If you thought the prospect of China getting spy chips into major US companies and their systems and networks through Supermicro motherboards seeing the company reportedly being infiltrated by members of China's People's Liberation Army was bad, well you ain't seen nothing yet.
A new story is emerging that this entire spy chip game can be done much cheaper, according to Monta Elkins who works with Foxguard as a "hacker-in-chief". Elkins will be presenting his discovery and work at the CS3sthlm security conference later this month, where using a $2 chip found on a Digismark Arduino he could hack and take over a Cisco ASA 5505 firewall server.
Elkins explained to Wired: "We think this stuff is so magical, but it's not really that hard. By showing people the hardware, I wanted to make it much more real. It's not magical. It's not impossible. I could do this in my basement. And there are lots of people smarter than me, and they can do it for almost nothing".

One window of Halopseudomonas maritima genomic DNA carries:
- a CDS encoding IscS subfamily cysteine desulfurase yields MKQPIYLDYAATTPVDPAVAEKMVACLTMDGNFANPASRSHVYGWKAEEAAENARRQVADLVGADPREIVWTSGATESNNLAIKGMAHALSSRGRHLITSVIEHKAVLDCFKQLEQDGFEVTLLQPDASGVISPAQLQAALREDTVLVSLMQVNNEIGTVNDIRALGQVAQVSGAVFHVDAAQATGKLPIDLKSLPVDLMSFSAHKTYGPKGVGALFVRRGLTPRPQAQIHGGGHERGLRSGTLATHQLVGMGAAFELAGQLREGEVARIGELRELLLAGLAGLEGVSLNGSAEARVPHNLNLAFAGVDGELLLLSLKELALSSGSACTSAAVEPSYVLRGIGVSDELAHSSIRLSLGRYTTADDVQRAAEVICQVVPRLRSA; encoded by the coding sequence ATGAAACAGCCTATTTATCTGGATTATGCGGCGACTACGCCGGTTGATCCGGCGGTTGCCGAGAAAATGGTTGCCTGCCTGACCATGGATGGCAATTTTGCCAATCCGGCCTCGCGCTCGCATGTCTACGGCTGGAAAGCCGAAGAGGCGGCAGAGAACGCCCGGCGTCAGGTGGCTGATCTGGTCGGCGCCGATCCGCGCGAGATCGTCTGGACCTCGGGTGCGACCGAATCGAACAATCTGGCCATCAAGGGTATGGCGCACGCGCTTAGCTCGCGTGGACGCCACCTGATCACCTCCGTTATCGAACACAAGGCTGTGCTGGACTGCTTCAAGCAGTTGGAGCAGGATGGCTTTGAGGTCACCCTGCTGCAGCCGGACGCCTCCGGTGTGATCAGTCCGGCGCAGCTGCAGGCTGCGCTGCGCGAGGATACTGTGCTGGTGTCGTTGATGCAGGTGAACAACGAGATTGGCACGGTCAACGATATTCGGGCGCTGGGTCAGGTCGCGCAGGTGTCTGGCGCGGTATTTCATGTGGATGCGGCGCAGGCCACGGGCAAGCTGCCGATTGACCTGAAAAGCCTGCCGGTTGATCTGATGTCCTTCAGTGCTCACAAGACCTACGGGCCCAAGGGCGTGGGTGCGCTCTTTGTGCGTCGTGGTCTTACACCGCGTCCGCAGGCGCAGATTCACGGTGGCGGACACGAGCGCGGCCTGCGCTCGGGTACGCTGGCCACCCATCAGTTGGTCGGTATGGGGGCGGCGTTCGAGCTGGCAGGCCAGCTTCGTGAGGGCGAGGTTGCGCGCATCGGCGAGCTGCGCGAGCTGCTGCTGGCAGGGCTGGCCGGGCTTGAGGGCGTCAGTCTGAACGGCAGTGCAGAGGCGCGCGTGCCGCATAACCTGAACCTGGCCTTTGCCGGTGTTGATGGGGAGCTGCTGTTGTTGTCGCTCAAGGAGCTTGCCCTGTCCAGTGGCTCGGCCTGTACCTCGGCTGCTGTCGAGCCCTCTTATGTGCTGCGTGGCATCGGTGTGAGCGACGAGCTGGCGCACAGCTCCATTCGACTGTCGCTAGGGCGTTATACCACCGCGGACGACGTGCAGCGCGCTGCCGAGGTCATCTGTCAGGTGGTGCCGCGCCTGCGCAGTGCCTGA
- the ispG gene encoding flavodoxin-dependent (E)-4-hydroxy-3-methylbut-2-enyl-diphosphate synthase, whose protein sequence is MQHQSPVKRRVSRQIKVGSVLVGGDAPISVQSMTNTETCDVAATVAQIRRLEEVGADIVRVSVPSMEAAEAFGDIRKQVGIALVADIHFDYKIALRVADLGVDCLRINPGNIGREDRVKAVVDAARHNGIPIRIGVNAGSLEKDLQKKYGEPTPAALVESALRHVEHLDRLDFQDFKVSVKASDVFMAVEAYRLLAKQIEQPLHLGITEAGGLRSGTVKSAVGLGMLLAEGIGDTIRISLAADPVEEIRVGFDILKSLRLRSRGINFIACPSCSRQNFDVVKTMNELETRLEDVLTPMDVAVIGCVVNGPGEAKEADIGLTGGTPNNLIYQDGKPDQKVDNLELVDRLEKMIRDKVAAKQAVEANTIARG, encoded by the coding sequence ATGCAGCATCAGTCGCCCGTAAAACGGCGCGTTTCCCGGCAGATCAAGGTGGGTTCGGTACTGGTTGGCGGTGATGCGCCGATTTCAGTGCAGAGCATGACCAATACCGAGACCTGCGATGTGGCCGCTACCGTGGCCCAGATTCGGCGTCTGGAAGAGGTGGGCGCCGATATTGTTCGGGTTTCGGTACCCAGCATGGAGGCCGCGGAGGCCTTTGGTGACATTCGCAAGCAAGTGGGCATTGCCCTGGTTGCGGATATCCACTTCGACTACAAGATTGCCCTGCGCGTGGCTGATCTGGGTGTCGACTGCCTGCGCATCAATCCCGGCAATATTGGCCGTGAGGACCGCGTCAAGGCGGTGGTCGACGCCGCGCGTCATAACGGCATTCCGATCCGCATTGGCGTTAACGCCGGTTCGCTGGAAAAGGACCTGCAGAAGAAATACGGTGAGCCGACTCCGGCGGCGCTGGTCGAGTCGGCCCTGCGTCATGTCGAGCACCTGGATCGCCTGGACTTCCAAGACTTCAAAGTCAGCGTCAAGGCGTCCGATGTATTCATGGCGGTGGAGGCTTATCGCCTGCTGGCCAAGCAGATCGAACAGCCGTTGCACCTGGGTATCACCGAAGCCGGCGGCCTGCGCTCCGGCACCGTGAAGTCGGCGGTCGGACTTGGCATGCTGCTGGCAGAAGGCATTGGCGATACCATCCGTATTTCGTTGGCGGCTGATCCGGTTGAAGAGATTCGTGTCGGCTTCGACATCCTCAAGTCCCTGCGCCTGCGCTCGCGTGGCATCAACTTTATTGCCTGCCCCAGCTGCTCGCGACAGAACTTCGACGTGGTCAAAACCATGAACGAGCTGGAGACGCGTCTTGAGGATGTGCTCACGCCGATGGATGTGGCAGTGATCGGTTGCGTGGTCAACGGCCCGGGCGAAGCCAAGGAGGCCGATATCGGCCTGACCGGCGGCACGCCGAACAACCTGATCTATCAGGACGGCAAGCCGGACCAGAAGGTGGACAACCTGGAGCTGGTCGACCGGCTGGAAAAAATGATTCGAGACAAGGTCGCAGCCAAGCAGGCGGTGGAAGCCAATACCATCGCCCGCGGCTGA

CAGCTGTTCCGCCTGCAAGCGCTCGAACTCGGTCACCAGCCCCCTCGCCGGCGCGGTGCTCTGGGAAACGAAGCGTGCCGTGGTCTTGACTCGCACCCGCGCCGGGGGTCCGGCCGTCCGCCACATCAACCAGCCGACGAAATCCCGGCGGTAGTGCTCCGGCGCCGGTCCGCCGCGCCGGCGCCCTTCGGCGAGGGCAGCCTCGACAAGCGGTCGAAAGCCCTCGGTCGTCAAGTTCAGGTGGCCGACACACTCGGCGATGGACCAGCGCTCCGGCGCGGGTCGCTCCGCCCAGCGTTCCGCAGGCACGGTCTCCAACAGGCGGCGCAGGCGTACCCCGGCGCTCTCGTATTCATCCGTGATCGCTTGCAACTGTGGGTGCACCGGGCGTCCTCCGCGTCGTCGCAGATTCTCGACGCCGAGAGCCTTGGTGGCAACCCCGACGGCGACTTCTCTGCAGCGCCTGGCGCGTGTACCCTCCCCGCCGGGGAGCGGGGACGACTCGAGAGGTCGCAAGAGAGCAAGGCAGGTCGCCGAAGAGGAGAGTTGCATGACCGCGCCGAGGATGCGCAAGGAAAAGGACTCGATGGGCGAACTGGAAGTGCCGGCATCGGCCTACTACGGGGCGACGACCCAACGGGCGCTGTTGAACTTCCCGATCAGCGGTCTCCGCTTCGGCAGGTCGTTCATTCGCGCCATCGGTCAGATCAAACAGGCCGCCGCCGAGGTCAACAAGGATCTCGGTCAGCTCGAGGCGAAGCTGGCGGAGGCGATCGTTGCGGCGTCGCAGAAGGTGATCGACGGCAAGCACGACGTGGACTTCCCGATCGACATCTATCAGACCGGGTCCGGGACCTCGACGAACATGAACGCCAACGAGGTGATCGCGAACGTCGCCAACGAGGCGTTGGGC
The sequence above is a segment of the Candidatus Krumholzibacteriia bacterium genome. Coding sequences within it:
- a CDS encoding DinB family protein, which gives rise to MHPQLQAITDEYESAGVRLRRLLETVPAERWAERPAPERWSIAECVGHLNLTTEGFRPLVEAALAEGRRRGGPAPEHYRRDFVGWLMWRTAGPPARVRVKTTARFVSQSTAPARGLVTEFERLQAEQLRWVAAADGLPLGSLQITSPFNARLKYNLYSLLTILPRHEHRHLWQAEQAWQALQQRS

When this tiny chip is simply soldered onto the motherboard, it will impersonate an administrator as the server is booting and then begins a common password recovery feature. From there it has access to firewall settings, and can even be tweaked remotely for off-site hacking, after which the hacker has full access to fully disabling ALL security features and even accessing the full log of any connected devices.
The chip itself is soldered onto the bottom of the motherboard and not even hidden, with Elkins using the cheapest server board that he could find on eBay at the time. The chip could've been hidden behind radio-frequency shielding but was not as Elkins wanted to make it easier to disaply on diagrams.
Elkins explained: "What I want people to recognize is that chipping implants are not imaginary. They're relatively straightforward. If I can do this, someone with hundreds of millions in their budget has been doing this for a while".